Adhesive forces dominate in the micro-world Adhesive forces are due to the forces between atoms and molecules Three forces:
Van der Waals force Surface tension Electrostatic force

Fadh ~ L2 (In lots of cases)


Feddema, Xavier and Brown, 1999, Micro-Assembly Planning with van der Waals Force

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Scaling in Friction
In the macro-world, friction is independent of the contact area. Ffr = Fgr = mg ~ L3 In the micro-world, due to surface roughness and large adhesive forces, striction (i.e., the combination of adhesion and friction) forces, Fstr, has to be taken into account: Fstr ~ L2

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11

Comparison between Gravity & Adhesive Forces


Gravity Fgr ~ L3 and adhesive Fadh ~ L2 Fadh / Fgr ~ L-1 The adhesion force dominates the gravitational force at low L. The critical value at which both forces are equal depends on x and on the nature of the medium between the two solids. However, below say L = 1 mm, Fgr is much less than Fvdw. Gravitation may then be neglected at such small dimensions, both in the micro- and the nano-worlds.
Northwestern University

OUTLINE:
Introduction Scaling in Mechanics Scaling in Adhesive Forces Scaling in Electromagnetic Forces Scaling in Piezoelectric effects Scaling in Fluid Mechanics Scaling in Heat Transfer The Trimmer Force Scaling Vector Scaling Examples Manipulation in the Micro-world Actuation Scaling in Machine Tools and Factory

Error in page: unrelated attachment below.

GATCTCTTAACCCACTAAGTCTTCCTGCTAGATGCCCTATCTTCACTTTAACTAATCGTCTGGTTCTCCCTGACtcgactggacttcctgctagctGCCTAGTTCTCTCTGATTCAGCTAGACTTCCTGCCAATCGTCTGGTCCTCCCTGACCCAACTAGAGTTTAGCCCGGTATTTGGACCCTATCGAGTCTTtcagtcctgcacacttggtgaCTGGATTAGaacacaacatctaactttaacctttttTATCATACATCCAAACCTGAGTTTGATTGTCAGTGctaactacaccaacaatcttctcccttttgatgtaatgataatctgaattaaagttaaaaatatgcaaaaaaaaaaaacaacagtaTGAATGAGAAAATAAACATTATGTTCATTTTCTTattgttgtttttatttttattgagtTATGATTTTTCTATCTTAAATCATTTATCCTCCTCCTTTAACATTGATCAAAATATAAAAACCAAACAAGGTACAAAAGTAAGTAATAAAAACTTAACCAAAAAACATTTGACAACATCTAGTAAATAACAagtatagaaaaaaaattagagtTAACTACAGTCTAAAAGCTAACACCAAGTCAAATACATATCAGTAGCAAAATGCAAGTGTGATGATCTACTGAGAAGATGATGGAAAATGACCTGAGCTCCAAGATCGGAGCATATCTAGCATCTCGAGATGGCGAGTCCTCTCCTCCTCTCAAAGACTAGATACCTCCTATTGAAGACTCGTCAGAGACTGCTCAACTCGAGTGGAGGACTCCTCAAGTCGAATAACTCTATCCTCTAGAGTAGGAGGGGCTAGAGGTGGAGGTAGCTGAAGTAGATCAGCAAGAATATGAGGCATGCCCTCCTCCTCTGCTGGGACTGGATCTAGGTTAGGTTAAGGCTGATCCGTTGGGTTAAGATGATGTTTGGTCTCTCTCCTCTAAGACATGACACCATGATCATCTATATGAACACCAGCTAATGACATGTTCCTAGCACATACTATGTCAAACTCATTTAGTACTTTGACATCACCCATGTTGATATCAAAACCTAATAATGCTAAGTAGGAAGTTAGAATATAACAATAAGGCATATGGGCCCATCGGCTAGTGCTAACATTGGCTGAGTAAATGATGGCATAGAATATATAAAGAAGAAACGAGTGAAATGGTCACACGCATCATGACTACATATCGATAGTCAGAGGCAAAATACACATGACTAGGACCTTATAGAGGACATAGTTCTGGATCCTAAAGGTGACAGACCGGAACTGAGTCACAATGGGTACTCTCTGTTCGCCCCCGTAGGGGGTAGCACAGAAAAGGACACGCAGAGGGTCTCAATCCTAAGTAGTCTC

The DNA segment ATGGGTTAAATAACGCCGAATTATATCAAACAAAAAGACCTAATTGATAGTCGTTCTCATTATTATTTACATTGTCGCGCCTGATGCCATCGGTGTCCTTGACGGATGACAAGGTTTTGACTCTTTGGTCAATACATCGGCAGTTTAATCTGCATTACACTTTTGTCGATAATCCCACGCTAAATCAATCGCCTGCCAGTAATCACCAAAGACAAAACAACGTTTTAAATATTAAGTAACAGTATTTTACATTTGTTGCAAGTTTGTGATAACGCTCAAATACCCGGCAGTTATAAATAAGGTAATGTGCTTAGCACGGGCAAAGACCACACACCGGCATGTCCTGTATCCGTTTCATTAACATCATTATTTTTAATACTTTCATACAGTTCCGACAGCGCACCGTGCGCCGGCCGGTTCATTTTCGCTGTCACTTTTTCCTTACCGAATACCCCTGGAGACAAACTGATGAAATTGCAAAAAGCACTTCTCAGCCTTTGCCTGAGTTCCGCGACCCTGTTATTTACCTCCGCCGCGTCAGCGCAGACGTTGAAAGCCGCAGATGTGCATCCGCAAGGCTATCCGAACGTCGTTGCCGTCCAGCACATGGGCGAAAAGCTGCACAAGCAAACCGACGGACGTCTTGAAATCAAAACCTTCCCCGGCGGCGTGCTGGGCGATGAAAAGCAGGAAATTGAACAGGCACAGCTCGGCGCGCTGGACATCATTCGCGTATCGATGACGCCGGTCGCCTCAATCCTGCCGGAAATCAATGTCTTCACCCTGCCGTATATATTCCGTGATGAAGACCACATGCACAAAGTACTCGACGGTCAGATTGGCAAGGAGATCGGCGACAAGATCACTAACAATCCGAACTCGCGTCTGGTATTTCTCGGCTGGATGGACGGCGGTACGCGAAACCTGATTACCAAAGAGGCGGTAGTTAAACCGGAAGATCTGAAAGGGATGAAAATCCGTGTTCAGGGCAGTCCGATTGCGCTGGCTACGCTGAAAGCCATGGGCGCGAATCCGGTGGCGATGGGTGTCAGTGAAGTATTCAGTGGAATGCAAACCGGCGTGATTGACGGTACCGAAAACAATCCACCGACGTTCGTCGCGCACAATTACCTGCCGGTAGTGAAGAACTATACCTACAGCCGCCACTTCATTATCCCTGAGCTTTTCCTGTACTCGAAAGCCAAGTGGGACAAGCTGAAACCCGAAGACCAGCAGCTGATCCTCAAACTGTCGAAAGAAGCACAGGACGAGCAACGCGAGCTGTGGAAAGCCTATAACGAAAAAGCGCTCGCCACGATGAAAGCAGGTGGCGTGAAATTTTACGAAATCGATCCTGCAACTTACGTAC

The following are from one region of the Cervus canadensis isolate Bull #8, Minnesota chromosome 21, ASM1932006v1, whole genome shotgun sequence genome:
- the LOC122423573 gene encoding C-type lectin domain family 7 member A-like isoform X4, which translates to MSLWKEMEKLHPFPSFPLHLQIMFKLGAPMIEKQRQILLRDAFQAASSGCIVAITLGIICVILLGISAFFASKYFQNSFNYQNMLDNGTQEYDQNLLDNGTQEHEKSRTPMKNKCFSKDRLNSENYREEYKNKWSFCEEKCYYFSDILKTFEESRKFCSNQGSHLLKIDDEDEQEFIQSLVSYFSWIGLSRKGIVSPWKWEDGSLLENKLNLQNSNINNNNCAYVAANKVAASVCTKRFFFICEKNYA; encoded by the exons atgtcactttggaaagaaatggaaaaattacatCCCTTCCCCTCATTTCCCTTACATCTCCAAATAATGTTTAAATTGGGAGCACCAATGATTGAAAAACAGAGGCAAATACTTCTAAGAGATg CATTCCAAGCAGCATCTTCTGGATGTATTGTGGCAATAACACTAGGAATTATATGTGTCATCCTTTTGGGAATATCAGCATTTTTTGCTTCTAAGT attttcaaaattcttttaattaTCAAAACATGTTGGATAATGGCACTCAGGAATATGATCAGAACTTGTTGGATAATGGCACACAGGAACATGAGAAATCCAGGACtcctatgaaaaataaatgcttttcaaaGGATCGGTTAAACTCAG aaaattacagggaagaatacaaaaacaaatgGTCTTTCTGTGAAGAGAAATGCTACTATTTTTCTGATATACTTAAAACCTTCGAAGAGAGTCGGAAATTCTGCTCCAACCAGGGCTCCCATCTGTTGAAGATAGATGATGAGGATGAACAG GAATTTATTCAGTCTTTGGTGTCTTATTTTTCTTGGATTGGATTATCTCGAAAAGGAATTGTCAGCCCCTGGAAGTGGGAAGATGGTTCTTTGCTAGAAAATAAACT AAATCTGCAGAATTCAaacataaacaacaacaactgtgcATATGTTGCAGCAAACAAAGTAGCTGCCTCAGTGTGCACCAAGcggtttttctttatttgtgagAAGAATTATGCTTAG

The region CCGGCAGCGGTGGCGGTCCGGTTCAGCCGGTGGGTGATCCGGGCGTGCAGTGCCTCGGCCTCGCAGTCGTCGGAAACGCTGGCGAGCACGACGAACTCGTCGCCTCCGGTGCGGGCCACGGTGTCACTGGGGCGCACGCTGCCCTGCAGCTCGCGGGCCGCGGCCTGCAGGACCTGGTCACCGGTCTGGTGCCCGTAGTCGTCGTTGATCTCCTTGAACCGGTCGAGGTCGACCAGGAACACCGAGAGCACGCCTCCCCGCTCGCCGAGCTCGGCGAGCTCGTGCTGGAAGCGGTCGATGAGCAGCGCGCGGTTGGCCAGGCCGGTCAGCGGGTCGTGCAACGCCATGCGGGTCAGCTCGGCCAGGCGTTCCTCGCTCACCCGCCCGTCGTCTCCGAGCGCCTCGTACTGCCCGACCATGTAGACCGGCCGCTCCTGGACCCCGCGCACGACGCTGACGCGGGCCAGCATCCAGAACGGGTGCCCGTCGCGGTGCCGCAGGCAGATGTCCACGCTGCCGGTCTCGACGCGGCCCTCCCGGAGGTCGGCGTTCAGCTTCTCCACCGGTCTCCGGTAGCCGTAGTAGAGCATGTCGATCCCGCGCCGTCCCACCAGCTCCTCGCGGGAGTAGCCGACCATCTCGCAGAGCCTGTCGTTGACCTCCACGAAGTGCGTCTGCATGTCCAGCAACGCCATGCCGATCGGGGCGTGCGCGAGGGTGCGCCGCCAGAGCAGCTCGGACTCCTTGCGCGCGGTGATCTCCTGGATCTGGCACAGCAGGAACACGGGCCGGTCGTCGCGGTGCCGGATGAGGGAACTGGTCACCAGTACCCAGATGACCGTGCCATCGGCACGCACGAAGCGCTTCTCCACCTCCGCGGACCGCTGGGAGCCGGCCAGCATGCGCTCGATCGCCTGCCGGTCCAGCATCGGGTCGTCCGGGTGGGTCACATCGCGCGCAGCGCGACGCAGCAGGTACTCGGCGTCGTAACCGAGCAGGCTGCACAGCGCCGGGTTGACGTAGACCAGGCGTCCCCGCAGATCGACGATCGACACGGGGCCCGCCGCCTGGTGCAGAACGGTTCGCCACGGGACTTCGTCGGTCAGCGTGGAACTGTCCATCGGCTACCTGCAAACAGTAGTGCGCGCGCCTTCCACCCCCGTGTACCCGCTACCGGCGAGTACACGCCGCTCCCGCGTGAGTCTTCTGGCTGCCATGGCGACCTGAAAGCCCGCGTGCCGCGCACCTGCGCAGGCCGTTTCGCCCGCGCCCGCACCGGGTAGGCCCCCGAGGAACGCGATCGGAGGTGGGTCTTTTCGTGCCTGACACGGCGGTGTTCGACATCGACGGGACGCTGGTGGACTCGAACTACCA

Northwestern University

12

Van der Waals Forces


Attraction force between a sphere and surface
Fvdw = HR 12 x
H- Hamaker constant

H depends on the nature of the medium between the slabs


Order of J in air Order of 10-20 J in water 10-19

Relation valid for x between around 2 and 10 nm.


F. Arai, D.Ando, T. Fukuda, Y. Nonoda, T. Oota, Micro manipulation based on micro physics, 1995.
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Van der Waals Forces


Two atoms Two spheres

Ei =

r6

- London-van der Waals constant.

H = 2n2

Hamaker constant (where n is the number of atoms per cm3).

Feddema, Xavier and Brown, 1999, Micro-Assembly Planning with van der Waals Force